1. Limited time only! Sign up for a free 30min personal tutor trial with Chegg Tutors
    Dismiss Notice
Dismiss Notice
Join Physics Forums Today!
The friendliest, high quality science and math community on the planet! Everyone who loves science is here!

Ladder leaning on a wall problem -- Please help me

  1. Dec 3, 2014 #1
    1. The problem statement, all variables and given/known data
    A ladder 8m long weighing 200N is resting against a rough vertical wall. A man of 720N climbs the ladder at point M. Take the coefficient of friction for both surfaces to be 0.25.

    The top of the ladder is point A and the bottom is B. The ladder makes an angle of 30 degress to the wall.

    http://postimg.org/image/syqq80ij7/
    Here's the link to the image in case the picture isn't showing...
    http://s29.postimg.org/v3b393k5z/Untitled.png
    2. Relevant equations
    How far should the man stand, from B, such that the ladder is at the point of slipping?

    3. The attempt at a solution
    Taking upwards as positive...
    ΣForcesx = RA - FfA = 0
    ∴ RA = μRB ⇒ 0.25RB

    Taking the rightward direction as positive...
    ΣForcesy = FfB - 200N - 720N + RB = 0
    ∴ μRA + RB = 920N
    ∴ 0.25(0.25RB) + RB = 920N
    ∴ 0.0625RB + RB = 920N
    ∴ RB(0.0625 + 1) = 920N
    ∴ RB = 865.8823529N

    ∴RA = 0.25RB
    ∴RA = 0.25 x 865.8823529N
    ∴RA = 216.4705882N

    Taking clockwise as positive...
    ΣMomentsB = -(720sin30)(x) - (200sin30)(4m) + (RAcos30)(8m) + (FfAcos60)(8m) = 0
    ∴ 360x - 400 + (216.4705882cos30)(8m) + (μRAcos60)(8m) = 0
    ∴ 360x - 400 + 1499.752228 + ((0.25)(216.4705882cos60))(8m) = 0
    ∴ 360x - 400 + 1499.752228 + 216.4705882 = 0
    ∴ 360x = -1316.222816
    ∴ x = -3.656174489m

    ∴x = 3.66m?

    The official final answer wasn't given and I'm quite certain that I made a mistake somewhere. On the internet, I've only seen ladder questions where only one of the surfaces is rough. Please help me! Many thanks in advanced.
     
  2. jcsd
  3. Dec 3, 2014 #2

    BiGyElLoWhAt

    User Avatar
    Gold Member

    I'm not so sure forces are what I'd be looking at. You are almost doing it towards the end. The ladder will not fall, it will slide and spin. What's newtons 2nd law equivalent for rotational motion?

    Also, it will be useful to keep in mind that an object which is not locked down (like a pivot point) will rotate about it's center of mass.
     
  4. Dec 3, 2014 #3

    Orodruin

    User Avatar
    Staff Emeritus
    Science Advisor
    Homework Helper
    Gold Member

    I would start by solving the problem completely algebraically, i.e., not inserting the actual values until the very end but instead represent the forces by variables. This will help you in discovering unphysical errors and it will help us to understand your solution better without gritting out every single number.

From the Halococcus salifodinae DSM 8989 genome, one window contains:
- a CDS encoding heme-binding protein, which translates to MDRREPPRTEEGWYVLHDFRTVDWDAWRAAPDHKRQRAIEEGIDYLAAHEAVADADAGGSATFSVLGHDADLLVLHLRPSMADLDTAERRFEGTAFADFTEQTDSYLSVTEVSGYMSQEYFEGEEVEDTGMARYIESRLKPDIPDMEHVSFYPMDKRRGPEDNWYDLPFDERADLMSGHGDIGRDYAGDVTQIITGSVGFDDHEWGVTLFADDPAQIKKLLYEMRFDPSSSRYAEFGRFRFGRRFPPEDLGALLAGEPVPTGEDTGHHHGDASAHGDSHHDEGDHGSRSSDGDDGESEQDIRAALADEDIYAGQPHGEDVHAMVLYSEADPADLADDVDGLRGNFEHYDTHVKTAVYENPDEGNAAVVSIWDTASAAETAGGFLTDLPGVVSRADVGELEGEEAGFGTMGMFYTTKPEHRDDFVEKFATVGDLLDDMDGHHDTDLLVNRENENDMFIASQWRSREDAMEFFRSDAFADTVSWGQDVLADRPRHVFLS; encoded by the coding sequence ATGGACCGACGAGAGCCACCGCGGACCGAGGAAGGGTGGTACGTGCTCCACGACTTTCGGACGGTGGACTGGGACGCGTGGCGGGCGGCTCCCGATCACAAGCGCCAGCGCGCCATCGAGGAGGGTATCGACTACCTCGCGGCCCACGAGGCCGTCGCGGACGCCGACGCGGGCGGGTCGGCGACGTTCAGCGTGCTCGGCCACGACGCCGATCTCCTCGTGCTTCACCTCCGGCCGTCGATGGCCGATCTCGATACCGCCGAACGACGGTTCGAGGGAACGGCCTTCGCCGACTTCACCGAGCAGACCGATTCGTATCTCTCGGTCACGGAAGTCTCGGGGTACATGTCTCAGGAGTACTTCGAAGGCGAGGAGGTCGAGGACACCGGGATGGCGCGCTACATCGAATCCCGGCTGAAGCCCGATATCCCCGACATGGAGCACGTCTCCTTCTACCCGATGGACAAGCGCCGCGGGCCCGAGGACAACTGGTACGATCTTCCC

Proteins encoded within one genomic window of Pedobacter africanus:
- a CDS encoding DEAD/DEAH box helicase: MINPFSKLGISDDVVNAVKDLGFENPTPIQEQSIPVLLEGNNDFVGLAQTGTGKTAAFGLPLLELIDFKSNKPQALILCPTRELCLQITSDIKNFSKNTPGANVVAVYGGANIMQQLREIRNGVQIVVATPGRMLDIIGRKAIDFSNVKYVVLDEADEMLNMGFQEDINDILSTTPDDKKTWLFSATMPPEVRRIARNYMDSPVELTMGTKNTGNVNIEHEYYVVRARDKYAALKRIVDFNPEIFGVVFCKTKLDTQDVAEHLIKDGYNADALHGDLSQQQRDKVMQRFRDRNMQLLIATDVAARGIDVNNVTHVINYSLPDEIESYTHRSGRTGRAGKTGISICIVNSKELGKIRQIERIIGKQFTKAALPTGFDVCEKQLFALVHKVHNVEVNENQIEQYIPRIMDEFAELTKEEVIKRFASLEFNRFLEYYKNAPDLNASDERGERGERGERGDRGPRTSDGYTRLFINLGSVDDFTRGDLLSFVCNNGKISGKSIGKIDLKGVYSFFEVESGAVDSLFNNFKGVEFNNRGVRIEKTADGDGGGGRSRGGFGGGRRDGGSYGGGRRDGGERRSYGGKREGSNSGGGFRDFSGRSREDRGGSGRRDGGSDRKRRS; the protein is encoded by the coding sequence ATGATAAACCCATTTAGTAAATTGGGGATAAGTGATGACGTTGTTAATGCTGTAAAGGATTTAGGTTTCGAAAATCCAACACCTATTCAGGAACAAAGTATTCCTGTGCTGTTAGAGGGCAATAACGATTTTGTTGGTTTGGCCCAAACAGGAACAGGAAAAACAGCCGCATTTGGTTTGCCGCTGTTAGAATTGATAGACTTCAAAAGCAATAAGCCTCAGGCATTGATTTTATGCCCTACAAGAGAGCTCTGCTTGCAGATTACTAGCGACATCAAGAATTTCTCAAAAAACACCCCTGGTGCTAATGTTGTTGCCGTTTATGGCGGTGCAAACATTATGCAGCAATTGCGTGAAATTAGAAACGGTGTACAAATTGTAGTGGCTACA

5. Dec 4, 2014 #4
    Thank you for your response! Unfortunately I'm going to have to tell you that my lecturer hasn't introduced me to the concept of Newton's 2nd Law of Rotation yet, so this problem has to be attempted solely by forces and moments. I will however do research into the 2nd Law of rotation and apply it to this question! Thank you so much!
     
  6. Dec 4, 2014 #5
    I shall do this! Where I'm from, we have a tendency to not use variables when answering questions. Thanks so much for your input!
     
  7. Dec 4, 2014 #6
    Please explain what RA and RB are. Why do you think you made a mistake?
     
    Last edited: Dec 4, 2014
  8. Dec 4, 2014 #7

    BiGyElLoWhAt

    User Avatar
    Gold Member

    N2L for rotation uses moments. It's ##T = I \alpha##.

    This is what needs to be applied in this case.
     
  9. Dec 4, 2014 #8
    Reaction Force at A and Reaction Force at B.
    RA and RB are the reaction forces at point A and point B. :)
     
  10. Dec 5, 2014 #9
    To be exact T here is the net torque or ΣT=Iα. I think he already have applied that by setting ΣMomentsB = 0
     
    Last edited: Dec 5, 2014
  11. Dec 5, 2014 #10
    Yes, but they are called normal forces because they're always perpendicular to the surface, right? You didn't answer my question though. Why do you think you made a mistake?
     
  12. Dec 6, 2014 #11
    It was stated that the ladder is "at the point of slipping" which is another way of saying that the system is in equilibrium. This is why I let the sum of the moments equal to zero.
     
  13. Dec 6, 2014 #12
    I think I made a mistake because the original answer was a negative value. In a second post I typed out why I thought I was wrong, but I suppose it didn't go through. I apologise for this. As for the Reaction forces, "Reaction Force" is another name for normal force.
     
  14. Dec 6, 2014 #13
    That probably gave you negative answer. I mean, torques are positive counter-clockwise and negative clockwise. (right-hand-rule)
     
    Last edited: Dec 6, 2014
  15. Dec 6, 2014 #14
    It a
    It actually doesn't matter if I take clockwise as positive or not, because I let the sum of all the moments about point B equal to zero, thus implying that the sum of the clockwise moments are equal to the sum of the anti-clockwise moments about B. The right hand rule is relative to finding the direction of magnetic force. This, however, is a mechanics question.
     
    Last edited: Dec 6, 2014
Know someone interested in this topic? Share this thread via Reddit, Google+, Twitter, or Facebook

Have something to add?
Draft saved Draft deleted



Similar Discussions: Ladder leaning on a wall problem -- Please help me
Loading...